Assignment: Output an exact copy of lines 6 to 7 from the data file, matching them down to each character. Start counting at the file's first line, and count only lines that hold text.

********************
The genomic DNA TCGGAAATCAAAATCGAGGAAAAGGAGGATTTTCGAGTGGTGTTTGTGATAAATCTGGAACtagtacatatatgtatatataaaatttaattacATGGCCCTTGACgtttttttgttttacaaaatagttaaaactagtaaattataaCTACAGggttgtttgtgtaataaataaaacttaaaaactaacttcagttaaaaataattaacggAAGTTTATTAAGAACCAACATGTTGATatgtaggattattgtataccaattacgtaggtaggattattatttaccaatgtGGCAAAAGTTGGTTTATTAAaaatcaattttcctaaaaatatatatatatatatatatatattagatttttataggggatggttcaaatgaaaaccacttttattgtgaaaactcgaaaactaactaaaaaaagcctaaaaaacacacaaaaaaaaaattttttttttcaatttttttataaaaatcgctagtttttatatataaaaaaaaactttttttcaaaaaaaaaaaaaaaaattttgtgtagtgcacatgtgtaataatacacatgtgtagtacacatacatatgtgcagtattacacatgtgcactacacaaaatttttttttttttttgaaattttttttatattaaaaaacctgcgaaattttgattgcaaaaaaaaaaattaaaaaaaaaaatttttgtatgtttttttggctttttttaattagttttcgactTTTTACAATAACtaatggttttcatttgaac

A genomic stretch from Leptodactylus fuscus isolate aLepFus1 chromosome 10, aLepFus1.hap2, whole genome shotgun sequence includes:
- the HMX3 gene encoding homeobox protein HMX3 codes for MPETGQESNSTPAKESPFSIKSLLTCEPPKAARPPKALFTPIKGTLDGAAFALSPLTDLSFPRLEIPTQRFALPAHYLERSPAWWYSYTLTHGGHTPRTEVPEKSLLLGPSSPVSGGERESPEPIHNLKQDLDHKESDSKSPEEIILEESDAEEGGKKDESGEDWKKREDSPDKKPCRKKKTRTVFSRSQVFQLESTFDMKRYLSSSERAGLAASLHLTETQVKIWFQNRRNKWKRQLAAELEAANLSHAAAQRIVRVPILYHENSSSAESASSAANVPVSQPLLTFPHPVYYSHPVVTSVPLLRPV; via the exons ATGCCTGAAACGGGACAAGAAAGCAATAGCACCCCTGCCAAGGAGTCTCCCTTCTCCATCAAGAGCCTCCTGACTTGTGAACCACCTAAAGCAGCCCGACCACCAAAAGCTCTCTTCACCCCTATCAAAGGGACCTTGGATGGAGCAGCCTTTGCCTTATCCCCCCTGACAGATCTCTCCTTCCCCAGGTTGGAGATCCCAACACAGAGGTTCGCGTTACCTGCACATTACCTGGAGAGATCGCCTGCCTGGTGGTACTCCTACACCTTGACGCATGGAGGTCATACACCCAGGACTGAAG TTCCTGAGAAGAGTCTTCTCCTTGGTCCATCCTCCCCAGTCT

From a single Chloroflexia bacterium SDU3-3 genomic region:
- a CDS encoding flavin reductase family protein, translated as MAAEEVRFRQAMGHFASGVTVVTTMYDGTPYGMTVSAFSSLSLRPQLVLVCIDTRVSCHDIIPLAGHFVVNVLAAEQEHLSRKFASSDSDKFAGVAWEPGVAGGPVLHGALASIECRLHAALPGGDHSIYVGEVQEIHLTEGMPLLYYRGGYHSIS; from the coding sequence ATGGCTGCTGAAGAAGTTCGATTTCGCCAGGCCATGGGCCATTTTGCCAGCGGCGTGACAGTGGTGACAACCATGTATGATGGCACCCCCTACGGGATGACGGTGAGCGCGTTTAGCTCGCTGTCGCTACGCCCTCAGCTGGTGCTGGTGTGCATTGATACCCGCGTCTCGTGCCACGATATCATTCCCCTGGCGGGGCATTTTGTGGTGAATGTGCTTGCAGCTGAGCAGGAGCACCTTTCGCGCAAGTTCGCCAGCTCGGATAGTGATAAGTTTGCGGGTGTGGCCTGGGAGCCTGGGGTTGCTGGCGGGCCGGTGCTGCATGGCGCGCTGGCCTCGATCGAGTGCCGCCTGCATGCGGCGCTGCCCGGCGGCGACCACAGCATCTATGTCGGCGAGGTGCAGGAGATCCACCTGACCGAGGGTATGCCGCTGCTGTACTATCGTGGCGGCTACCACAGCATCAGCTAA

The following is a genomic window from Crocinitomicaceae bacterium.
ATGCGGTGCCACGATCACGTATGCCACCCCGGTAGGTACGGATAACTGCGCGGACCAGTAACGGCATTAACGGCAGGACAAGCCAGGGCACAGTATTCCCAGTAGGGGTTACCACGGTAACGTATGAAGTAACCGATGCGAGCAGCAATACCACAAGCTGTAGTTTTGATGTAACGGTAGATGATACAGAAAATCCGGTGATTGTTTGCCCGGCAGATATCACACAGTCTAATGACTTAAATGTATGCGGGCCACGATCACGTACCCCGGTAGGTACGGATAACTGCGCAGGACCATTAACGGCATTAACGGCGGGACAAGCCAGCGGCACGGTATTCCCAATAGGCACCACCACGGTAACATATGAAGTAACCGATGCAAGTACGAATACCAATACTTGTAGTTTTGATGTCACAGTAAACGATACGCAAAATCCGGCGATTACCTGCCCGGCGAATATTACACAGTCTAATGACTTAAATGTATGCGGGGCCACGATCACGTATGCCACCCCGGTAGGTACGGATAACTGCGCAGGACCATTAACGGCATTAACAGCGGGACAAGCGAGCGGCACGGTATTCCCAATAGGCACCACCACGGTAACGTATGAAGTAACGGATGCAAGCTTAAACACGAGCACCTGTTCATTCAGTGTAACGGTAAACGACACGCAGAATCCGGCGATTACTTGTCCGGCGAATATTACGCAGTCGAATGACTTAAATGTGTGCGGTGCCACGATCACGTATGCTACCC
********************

The following is a genomic window from Crocinitomicaceae bacterium.
ATGCGGTGCCACGATCACGTATGCCACCCCGGTAGGTACGGATAACTGCGCGGACCAGTAACGGCATTAACGGCAGGACAAGCCAGGGCACAGTATTCCCAGTAGGGGTTACCACGGTAACGTATGAAGTAACCGATGCGAGCAGCAATACCACAAGCTGTAGTTTTGATGTAACGGTAGATGATACAGAAAATCCGGTGATTGTTTGCCCGGCAGATATCACACAGTCTAATGACTTAAATGTATGCGGGCCACGATCACGTACCCCGGTAGGTACGGATAACTGCGCAGGACCATTAACGGCATTAACGGCGGGACAAGCCAGCGGCACGGTATTCCCAATAGGCACCACCACGGTAACATATGAAGTAACCGATGCAAGTACGAATACCAATACTTGTAGTTTTGATGTCACAGTAAACGATACGCAAAATCCGGCGATTACCTGCCCGGCGAATATTACACAGTCTAATGACTTAAATGTATGCGGGGCCACGATCACGTATGCCACCCCGGTAGGTACGGATAACTGCGCAGGACCATTAACGGCATTAACAGCGGGACAAGCGAGCGGCACGGTATTCCCAATAGGCACCACCACGGTAACGTATGAAGTAACGGATGCAAGCTTAAACACGAGCACCTGTTCATTCAGTGTAACGGTAAACGACACGCAGAATCCGGCGATTACTTGTCCGGCGAATATTACGCAGTCGAATGACTTAAATGTGTGCGGTGCCACGATCACGTATGCTACCC